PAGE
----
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I haven’t ridden any Berthoud saddles, but I do own two Brooks Professionals and a Selle Anatomica. Based onOPs description, the Galibier would be too narrow for me. I rode a Brooks Swift for a while, which has similar dimensions to the Galibier and could never get comfortable. I eventually determined that I was sitting on the frame rather than the leather. The pro, somewhat narrower than B17, was the right fit for me.

I like my Selle Anatomica as well. It is an X model, although I bought it before SA introduced its current differentiation between X and H so its not the same as current X models — more similar to H than current X. It doesn’t have a cut out and has thicker leather and is heavier than current X. It has been quite comfortable. SA saddles have very long rails to allow for a lot of fore/aft adjustment, which is nice but SA has had problems with the design. Newer models have heat treated steel rails, but when I bought mine this as not the case and I snapped the rails after two years. This was a common problem for SA; they replaced my rails with the heat treated versionbut charged me $50 for the new frame.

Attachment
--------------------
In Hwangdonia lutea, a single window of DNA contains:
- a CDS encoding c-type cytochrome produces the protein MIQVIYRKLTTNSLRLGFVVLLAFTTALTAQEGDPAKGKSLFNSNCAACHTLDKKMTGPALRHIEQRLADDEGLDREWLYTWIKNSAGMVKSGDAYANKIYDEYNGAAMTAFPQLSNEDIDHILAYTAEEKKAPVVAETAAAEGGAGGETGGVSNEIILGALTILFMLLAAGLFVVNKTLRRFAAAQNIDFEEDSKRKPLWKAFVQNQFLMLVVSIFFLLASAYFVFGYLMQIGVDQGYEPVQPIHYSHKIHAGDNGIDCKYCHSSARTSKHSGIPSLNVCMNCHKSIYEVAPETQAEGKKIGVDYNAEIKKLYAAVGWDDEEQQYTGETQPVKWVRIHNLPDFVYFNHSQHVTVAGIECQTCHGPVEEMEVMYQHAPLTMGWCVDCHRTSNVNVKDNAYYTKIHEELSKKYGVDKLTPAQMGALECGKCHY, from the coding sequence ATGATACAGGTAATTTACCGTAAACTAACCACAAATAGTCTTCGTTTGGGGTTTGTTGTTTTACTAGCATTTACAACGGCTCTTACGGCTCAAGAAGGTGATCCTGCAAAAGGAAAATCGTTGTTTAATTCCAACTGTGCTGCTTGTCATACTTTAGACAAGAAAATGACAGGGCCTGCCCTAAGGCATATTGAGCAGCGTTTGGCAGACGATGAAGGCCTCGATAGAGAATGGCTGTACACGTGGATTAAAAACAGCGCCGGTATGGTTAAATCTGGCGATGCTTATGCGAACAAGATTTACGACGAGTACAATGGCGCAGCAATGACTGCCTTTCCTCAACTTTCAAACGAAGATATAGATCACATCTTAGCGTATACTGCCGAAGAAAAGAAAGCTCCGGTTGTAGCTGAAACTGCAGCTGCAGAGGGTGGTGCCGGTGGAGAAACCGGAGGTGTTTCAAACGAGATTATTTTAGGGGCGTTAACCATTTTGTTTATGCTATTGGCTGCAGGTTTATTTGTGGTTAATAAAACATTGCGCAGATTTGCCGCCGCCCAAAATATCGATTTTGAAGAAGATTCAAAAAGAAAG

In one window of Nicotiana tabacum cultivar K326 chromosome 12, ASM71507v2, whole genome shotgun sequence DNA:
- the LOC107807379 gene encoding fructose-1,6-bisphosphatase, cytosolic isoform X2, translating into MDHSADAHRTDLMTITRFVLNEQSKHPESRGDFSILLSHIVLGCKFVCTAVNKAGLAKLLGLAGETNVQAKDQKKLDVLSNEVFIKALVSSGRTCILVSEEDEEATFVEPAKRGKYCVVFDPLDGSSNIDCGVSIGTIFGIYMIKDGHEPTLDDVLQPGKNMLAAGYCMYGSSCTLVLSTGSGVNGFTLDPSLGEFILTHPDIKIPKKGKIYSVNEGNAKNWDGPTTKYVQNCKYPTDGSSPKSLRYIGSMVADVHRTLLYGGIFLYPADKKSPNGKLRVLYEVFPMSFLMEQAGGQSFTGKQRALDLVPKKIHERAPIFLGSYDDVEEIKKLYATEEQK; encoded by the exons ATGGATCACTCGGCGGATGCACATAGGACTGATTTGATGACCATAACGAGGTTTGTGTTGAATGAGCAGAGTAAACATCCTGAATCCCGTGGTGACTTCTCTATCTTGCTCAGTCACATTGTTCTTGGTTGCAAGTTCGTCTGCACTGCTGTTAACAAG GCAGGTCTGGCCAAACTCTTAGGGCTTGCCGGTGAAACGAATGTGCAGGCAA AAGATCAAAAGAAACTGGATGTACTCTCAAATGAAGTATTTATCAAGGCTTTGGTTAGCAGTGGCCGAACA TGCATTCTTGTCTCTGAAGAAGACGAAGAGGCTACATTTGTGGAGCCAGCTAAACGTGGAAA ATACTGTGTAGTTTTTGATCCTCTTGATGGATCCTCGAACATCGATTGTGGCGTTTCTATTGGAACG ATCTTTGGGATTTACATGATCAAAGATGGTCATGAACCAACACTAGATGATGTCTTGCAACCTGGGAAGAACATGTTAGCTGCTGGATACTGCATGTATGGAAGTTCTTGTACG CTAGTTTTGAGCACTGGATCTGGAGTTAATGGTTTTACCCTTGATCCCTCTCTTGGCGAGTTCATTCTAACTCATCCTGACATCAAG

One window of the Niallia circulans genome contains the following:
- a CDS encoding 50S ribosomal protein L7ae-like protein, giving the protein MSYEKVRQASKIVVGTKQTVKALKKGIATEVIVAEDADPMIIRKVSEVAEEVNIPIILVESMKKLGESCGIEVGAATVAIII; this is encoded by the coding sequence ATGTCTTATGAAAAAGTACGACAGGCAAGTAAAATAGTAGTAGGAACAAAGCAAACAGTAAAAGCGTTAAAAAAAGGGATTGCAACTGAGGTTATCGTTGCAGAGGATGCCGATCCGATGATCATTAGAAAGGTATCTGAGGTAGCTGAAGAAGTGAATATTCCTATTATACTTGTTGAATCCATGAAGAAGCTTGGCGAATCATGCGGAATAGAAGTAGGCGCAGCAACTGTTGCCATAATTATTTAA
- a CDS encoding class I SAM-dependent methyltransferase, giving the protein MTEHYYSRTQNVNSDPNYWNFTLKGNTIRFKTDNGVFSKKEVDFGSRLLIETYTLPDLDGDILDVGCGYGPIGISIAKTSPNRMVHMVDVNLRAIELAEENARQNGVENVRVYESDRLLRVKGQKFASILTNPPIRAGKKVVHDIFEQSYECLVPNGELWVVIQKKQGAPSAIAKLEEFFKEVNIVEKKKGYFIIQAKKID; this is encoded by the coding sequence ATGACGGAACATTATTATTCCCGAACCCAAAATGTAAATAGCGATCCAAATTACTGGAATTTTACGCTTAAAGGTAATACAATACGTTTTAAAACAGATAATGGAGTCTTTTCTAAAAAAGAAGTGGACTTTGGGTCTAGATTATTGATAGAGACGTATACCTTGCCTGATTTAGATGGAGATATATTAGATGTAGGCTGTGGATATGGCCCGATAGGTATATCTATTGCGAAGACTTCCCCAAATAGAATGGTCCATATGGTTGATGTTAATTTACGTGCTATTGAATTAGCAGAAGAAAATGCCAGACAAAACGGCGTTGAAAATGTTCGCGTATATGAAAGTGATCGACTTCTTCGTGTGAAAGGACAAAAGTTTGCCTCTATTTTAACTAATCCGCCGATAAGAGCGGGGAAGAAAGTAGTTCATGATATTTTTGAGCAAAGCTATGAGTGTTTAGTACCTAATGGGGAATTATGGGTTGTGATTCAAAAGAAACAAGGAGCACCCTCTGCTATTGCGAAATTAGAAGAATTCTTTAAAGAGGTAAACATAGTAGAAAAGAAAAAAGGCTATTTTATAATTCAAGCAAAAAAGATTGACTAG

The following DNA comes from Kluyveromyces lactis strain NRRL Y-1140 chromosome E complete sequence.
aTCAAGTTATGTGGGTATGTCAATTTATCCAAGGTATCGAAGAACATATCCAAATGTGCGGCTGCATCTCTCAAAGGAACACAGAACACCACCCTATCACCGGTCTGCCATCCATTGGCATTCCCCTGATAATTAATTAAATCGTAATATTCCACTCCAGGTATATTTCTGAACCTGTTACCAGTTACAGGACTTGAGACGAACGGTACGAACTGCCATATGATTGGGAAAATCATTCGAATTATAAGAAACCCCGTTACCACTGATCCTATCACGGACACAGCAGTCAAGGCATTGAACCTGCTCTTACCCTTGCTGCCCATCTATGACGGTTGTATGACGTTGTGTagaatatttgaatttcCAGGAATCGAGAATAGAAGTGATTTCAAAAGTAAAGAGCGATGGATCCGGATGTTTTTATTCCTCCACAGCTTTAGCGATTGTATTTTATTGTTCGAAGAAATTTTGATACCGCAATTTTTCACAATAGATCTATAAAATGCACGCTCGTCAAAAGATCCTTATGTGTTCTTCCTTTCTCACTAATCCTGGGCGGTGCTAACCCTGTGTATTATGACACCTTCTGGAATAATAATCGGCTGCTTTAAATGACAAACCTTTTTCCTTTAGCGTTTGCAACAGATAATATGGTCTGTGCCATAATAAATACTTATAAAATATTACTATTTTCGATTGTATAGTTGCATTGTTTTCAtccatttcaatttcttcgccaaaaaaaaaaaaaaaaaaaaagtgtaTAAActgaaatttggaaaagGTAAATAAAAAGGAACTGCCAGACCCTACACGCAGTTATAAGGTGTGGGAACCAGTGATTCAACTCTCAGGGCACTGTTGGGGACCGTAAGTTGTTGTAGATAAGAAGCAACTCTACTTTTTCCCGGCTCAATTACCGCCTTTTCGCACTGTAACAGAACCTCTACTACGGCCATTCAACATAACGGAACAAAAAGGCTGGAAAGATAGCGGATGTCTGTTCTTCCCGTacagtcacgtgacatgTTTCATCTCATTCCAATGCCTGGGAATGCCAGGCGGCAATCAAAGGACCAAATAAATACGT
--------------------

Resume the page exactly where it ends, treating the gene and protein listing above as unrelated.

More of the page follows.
Edited to add: Just refreshed my memory on my SA.I bought it in 2014 and it is an NSX model. At the time there was no differentiation between NSX and NSH and NSX was rated for up to 250lbs. The NS variants still exist as the models without cutouts (NS=No slot?) but now they have NSX for up to 190 and NSH for above. I think the difference is just thinner leather on the X to save a bit of weight.

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Old 07-04-20, 05:22 AM
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The shape of the Gilles Berthaud saddle Galibier saddle is very similar to the Selle Italia Turbomatic Team saddle that I ride on both my road bikes. To my eye it looks very classy. I believe your idea that it should work better for “horizontal” riding as opposed to to being more upright on the B17 makes sense. Keep us posted about your adaptation to the leather and to the saddle shape.

In your discussion of the shock absorption qualities of the GB’s titanium rails I am drawn to your photos of your Lynskey and have a few observations: a) The R260 titanium frame with sloping top tube and curved rear stays, b) the Lynskey titanium setback seatpost c) the wide gumwall tires you have on there (looks like Vittoria in 32mm width?).